DOI: 10.3390/dj11120272 ISSN: 2304-6767

A Novel Ergonomic Curette Design Reduces Dental Prophylaxis-Induced Muscle Work and Fatigue

Kairong Lin, Cherie Wink, Ben Dolan, Kathryn Osann, Ali A. Habib, Jill Gehrig, Petra Wilder-Smith
  • General Dentistry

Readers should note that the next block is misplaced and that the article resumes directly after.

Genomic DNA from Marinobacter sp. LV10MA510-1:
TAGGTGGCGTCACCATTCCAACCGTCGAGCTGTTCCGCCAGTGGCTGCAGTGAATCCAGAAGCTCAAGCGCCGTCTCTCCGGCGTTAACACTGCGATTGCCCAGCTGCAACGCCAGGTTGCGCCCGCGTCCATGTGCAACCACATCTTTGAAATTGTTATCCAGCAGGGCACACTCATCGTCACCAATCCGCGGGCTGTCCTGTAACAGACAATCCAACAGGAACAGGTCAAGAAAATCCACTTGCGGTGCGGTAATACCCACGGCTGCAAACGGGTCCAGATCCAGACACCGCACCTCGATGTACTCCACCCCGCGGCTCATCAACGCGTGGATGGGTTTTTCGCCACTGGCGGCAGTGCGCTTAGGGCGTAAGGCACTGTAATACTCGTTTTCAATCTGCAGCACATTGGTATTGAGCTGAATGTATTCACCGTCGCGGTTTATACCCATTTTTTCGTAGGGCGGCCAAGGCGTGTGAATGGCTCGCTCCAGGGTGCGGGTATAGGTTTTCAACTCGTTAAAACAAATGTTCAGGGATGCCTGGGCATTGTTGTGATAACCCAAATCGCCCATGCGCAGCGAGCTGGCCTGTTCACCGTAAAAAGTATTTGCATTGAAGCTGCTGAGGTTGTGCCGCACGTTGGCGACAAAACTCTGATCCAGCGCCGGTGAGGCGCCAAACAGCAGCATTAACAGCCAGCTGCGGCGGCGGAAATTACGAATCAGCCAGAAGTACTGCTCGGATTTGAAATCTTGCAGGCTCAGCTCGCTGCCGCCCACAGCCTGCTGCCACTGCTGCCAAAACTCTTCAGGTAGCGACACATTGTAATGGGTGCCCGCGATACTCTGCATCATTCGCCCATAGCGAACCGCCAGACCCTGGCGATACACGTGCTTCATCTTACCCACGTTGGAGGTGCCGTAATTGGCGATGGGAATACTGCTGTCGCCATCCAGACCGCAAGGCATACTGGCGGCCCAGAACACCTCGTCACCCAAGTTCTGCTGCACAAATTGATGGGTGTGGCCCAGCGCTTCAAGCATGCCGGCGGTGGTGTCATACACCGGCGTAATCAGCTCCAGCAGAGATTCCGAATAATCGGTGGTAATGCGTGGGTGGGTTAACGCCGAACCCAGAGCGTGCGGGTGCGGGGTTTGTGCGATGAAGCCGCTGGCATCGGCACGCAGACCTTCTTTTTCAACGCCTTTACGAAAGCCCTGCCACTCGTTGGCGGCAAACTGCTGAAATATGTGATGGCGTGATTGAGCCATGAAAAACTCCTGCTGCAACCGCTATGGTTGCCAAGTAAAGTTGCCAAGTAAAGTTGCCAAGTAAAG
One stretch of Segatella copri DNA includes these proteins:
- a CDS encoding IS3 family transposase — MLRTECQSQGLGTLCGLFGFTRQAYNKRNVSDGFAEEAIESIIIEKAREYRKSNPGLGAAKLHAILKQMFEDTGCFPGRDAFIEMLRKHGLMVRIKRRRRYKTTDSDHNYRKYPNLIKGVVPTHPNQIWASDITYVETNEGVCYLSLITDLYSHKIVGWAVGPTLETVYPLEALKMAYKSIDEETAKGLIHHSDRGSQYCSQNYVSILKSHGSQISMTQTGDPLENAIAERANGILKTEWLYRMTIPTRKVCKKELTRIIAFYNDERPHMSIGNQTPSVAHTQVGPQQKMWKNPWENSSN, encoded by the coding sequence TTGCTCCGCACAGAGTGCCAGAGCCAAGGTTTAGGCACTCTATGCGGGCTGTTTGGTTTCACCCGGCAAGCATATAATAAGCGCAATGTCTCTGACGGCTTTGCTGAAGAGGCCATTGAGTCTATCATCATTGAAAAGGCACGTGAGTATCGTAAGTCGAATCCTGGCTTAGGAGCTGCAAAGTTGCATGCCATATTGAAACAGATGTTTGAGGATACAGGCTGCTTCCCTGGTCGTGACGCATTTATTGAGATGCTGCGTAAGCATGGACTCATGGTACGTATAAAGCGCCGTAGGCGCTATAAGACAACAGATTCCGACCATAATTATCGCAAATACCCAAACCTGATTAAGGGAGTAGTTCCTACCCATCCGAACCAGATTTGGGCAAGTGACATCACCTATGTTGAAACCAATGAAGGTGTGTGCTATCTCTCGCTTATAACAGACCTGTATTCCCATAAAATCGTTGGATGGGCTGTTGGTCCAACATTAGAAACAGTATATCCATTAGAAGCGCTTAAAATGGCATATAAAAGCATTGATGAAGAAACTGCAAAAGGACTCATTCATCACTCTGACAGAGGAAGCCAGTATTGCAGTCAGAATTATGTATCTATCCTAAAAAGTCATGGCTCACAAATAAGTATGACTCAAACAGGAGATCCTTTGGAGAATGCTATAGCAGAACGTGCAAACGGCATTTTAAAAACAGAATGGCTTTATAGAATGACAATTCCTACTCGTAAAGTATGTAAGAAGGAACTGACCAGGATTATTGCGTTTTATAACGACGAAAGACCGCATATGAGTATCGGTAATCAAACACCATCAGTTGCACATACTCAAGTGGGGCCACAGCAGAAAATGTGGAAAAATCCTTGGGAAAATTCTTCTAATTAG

Background: To compare fatigue, comfort, and muscle work associated with the use of two periodontal curettes during scaling: one with a novel adaptive design, the other with a conventional non-adaptive design. Methods: Twelve hygienists scaled a typodont using two Universal Barnhart 5/6 curettes: (1) a prototype featuring an adaptive silicone-covered handle (Curette A), and (2) a stainless-steel curette (Curette B). Surface Electromyography (sEMG) traced muscle work. Hand positions, fatigue, comfort, pinch, and grasp strength were recorded. Paired t-tests and a repeated measures ANOVA with covariates were tested for differences. The significance level was set at p < 0.05. Results: Curette A performed significantly better in all categories. Pinch and grasp strength and fatigue were significantly reduced post-instrumentation for Curette B. Curette A required significantly less (i) total muscle work and (ii) work in individual muscles. Comfort, correct grasp, and blade adaptation were significantly better using Curette A. Conclusions: A curette featuring a novel adaptive handle design demonstrated significantly improved ergonomic performance. Additional clinical studies are needed to solidify our understanding of the potential short- and long-term benefits of the novel curette handle design. Practical Implications: A novel adaptive curette handle design that enables the clinician to adapt the instrument across the index finger may reduce musculoskeletal burden and fatigue, as well as improve comfort during periodontal instrumentation.

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